Cyber Security Expert Suggests Data Encryption to Protect Your Privacy
Updated: Tuesday, November 26 2013, 10:26 AM EST
Since the revelations from NSA whistleblower Edward Snowden surfaced this summer, many internet users have been looking for ways to insure their private business stays private.
At a week-long seminar in Baltimore last month, those in the private sector were learning how far they should go to protect their privacy. "It's no longer, 'Do you have privacy,' it's the degrees of privacy which you do or do not have," said Dr. Eric Cole.
Cole is one of the country's leading cyber security experts. "One of the things we always tell folks is before you push save, before you push post, ask yourself - do you want that information to live forever because once something exists in electronic form it will always be found or discovered."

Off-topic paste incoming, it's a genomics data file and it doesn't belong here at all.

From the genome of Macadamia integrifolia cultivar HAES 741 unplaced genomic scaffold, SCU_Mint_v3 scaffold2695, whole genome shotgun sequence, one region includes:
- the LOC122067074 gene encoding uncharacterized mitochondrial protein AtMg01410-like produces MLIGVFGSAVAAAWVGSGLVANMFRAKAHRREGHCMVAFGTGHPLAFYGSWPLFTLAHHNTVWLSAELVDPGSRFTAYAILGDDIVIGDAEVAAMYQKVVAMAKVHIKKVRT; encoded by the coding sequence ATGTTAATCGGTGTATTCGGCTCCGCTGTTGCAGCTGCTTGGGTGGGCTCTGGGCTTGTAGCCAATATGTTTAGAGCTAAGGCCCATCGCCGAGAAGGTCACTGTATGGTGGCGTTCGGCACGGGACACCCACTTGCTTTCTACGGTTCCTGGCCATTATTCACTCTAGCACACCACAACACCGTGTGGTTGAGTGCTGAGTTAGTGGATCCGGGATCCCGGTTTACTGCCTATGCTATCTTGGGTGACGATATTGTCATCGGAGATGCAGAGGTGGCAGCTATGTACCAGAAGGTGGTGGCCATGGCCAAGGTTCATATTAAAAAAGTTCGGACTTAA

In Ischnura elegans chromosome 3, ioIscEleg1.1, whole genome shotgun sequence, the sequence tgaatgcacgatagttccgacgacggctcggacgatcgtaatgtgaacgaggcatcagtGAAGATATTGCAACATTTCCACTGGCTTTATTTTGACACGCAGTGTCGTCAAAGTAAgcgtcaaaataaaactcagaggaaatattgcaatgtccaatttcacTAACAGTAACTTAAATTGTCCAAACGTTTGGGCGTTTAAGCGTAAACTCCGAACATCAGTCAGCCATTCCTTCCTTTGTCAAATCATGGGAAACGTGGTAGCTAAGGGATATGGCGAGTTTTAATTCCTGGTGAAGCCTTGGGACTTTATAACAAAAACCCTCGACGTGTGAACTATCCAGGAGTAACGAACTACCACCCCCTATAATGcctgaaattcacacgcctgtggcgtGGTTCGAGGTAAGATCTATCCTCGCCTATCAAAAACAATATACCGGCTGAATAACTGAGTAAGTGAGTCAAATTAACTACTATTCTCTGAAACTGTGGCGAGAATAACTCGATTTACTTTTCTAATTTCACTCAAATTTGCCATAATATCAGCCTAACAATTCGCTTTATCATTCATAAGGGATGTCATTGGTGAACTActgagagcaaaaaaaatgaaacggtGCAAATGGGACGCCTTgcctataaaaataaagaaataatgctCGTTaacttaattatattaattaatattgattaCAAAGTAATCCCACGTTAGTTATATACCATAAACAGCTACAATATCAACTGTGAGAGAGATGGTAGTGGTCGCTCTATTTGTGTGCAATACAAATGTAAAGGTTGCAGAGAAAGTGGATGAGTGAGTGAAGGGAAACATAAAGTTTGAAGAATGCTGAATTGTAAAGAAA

To protect your data, Cole encourages users to encrypt it - a process which runs information through a mathematic formula making it difficult for outsiders to crack. But because the government has such large amounts of computing power, encryption may not be enough to block the eye of a government spy.
"Encrypting data is still smart to minimize your exposure to other entities, but at some level, you have to assume that if the government who has enough resources to get to your information - they can."
Privacy advocate Berin Sozka hopes the courts can stop that. He and other privacy advocates are suing the NSA hoping to put an end to widespread surveillance, unless there is a warrant or probable cause.
Some cyber security experts are now recommending users own two computers - one for banking, taxes and other sensitive data and the other for email, surfing the web and anything else.